The fact that you’re sitting here today is, without question, an impressive accomplishment. Not only have you managed to complete a degree at California’s most prestigious state school, but you did so despite the often overwhelming barrage of distractions that SDSU and San Diego have thrown at you. Whether you joined a fraternity or sorority, gained intimate knowledge of the bar scene in Pacific Beach or Ocean Beach, or just took advantage of the beautiful, if occasionally overcast, weather, pat yourself on the back for successfully navigating the best city in the world without getting sidetracked too badly.
Unfortunately, unless you’re one of the few who stuck it out in an engineering program, I’m sorry to tell you the skills you’ve learned in your respective degree programs will have very little relation to the skill sets you’ll need in your first post-college jobs. In case you haven’t heard, the job market is still pretty terrible, and a lot of college graduates are taking jobs outside their degrees.
Fortunately, I’m willing to bet you still learned a lot of lessons that will benefit you in life after college. You may not realize it yet, but much of what makes college so useful is not learned in the classroom. For example, the ability to retain your composure while drinking is crucially important in the professional world. It’s also something most Aztecs were terrible at as incoming freshmen. But after four years at SDSU, I’m willing to bet most of you can hold your own with your future coworkers.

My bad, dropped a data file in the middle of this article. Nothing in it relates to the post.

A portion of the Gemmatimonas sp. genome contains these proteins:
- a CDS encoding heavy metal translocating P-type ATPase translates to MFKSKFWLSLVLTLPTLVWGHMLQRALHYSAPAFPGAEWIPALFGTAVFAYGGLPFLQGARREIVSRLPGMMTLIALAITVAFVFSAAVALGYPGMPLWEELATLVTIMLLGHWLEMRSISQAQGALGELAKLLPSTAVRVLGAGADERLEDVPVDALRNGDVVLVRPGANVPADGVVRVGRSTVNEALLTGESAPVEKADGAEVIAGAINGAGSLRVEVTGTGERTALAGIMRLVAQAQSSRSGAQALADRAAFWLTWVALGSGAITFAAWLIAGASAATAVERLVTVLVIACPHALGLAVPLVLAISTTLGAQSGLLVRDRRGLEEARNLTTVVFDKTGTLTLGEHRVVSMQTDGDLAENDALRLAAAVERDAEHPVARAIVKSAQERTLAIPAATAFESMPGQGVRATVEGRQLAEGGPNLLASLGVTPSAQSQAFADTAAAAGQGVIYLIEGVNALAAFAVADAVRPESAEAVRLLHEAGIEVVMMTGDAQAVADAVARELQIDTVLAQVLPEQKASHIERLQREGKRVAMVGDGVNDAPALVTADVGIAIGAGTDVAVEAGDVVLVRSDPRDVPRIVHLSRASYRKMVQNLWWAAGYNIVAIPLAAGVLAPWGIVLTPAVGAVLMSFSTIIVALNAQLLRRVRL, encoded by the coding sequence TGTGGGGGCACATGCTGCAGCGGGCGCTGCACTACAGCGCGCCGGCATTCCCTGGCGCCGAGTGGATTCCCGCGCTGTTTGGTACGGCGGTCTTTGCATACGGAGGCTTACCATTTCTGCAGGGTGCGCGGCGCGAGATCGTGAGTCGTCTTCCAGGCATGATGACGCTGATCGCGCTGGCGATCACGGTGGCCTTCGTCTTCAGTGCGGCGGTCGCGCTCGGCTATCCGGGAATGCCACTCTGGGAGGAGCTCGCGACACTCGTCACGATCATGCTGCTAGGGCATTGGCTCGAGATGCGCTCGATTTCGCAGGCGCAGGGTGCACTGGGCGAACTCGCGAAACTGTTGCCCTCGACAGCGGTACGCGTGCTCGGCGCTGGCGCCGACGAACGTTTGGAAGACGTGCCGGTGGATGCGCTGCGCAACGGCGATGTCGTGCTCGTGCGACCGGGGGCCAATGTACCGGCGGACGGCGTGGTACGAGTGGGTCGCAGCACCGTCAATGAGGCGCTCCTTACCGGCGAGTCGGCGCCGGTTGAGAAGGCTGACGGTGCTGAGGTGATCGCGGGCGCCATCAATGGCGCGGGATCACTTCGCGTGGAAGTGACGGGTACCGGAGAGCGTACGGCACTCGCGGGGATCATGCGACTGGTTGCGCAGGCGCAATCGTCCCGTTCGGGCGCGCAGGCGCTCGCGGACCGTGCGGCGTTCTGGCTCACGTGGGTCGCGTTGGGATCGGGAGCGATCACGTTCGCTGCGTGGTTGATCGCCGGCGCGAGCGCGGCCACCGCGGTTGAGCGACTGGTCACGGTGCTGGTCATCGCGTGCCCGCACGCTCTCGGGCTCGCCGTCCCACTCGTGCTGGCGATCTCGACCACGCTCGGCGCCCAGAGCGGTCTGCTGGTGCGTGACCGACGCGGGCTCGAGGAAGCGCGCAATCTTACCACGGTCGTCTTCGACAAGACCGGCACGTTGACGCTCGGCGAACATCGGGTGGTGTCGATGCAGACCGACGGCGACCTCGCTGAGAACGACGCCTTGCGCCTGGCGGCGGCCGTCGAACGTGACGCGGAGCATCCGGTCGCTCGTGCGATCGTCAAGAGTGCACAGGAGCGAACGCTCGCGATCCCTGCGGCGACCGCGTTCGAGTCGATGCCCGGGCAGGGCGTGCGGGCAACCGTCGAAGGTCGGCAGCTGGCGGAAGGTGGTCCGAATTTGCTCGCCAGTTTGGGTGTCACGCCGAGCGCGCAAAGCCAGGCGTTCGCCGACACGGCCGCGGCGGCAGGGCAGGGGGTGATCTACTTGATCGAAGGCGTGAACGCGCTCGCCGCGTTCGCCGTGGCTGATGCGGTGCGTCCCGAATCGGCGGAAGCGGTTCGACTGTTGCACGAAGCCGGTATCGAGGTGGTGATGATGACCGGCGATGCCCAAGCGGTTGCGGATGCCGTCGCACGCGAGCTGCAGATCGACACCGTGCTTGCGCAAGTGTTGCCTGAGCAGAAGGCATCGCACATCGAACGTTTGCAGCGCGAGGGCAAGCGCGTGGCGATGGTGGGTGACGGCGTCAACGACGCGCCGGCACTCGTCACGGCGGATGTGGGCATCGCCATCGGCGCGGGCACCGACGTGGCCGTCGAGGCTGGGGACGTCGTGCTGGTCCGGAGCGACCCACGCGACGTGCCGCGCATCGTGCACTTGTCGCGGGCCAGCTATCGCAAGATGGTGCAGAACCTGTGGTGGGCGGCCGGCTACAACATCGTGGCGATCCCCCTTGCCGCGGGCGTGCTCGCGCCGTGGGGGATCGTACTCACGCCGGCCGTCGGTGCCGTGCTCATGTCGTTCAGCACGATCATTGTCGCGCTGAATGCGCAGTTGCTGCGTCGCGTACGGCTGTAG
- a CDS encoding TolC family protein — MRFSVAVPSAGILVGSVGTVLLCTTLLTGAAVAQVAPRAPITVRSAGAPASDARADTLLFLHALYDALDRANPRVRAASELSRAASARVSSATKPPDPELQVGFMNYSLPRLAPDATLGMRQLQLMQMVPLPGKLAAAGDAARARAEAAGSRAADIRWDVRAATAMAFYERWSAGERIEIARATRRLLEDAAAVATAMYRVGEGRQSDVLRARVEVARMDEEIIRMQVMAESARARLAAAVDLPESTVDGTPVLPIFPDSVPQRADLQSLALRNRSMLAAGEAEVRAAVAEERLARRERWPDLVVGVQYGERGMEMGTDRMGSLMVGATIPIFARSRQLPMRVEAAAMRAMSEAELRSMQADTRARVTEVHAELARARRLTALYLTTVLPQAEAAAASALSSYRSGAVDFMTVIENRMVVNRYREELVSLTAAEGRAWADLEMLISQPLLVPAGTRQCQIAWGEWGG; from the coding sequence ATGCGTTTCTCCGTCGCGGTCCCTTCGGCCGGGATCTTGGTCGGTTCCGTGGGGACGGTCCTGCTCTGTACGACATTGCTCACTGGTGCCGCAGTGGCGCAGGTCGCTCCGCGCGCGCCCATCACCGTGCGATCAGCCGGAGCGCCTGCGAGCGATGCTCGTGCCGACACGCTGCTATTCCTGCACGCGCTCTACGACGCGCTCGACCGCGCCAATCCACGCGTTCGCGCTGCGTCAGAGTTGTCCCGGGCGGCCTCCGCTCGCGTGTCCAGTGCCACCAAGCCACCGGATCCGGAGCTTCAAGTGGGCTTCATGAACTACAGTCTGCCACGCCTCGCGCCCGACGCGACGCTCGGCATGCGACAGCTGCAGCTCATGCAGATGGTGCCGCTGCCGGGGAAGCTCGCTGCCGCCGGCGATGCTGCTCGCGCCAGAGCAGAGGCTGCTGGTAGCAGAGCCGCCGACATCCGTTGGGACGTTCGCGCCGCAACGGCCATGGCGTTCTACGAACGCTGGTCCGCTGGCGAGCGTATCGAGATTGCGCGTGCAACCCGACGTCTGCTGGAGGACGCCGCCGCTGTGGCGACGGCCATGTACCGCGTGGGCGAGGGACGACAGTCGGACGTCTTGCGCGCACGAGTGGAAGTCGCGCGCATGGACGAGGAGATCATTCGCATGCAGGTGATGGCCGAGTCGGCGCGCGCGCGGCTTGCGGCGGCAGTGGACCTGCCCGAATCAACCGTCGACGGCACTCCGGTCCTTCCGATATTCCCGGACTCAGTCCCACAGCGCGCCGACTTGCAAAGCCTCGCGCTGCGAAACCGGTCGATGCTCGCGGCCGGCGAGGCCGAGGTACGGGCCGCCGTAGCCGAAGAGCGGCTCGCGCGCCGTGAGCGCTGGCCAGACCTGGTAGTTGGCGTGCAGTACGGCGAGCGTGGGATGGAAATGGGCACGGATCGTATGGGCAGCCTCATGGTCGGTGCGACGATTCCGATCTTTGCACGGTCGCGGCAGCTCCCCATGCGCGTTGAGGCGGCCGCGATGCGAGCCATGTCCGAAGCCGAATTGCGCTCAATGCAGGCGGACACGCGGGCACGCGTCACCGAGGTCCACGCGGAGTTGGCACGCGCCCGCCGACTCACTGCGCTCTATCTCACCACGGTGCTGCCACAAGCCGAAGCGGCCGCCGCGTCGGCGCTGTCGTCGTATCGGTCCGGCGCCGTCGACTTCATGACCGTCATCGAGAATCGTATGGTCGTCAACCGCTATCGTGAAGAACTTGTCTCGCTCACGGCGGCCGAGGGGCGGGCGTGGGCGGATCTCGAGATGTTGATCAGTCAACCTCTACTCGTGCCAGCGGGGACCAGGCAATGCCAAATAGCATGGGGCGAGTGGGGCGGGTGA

Also, the fact that you’ve managed to wade through the administrative nightmare that is SDSU bodes well for your ability to survive in corporate America or wherever else you end up. Believe it or not, most companies are better managed than massive institutions like this one.
Most importantly, the vast majority of business owners in San Diego are SDSU alumni, which means you have all the reason you need to stay in SD long term.
Based on Stuff
If this year taught us nothing else, it taught us that we need to let it go.
Also, everything is awesome.
Should animated films provide life guidance? No, not usually, but bear with me since they are really handy for constructing a commencement address. If this were two years ago, you’d be stuck with relatively nondescript urgings to be brave and not to wreck it, Ralph. But, it is 2014, and we enjoy a brave new world of transcendent animated movies just right for this sort of thing. Or something like that.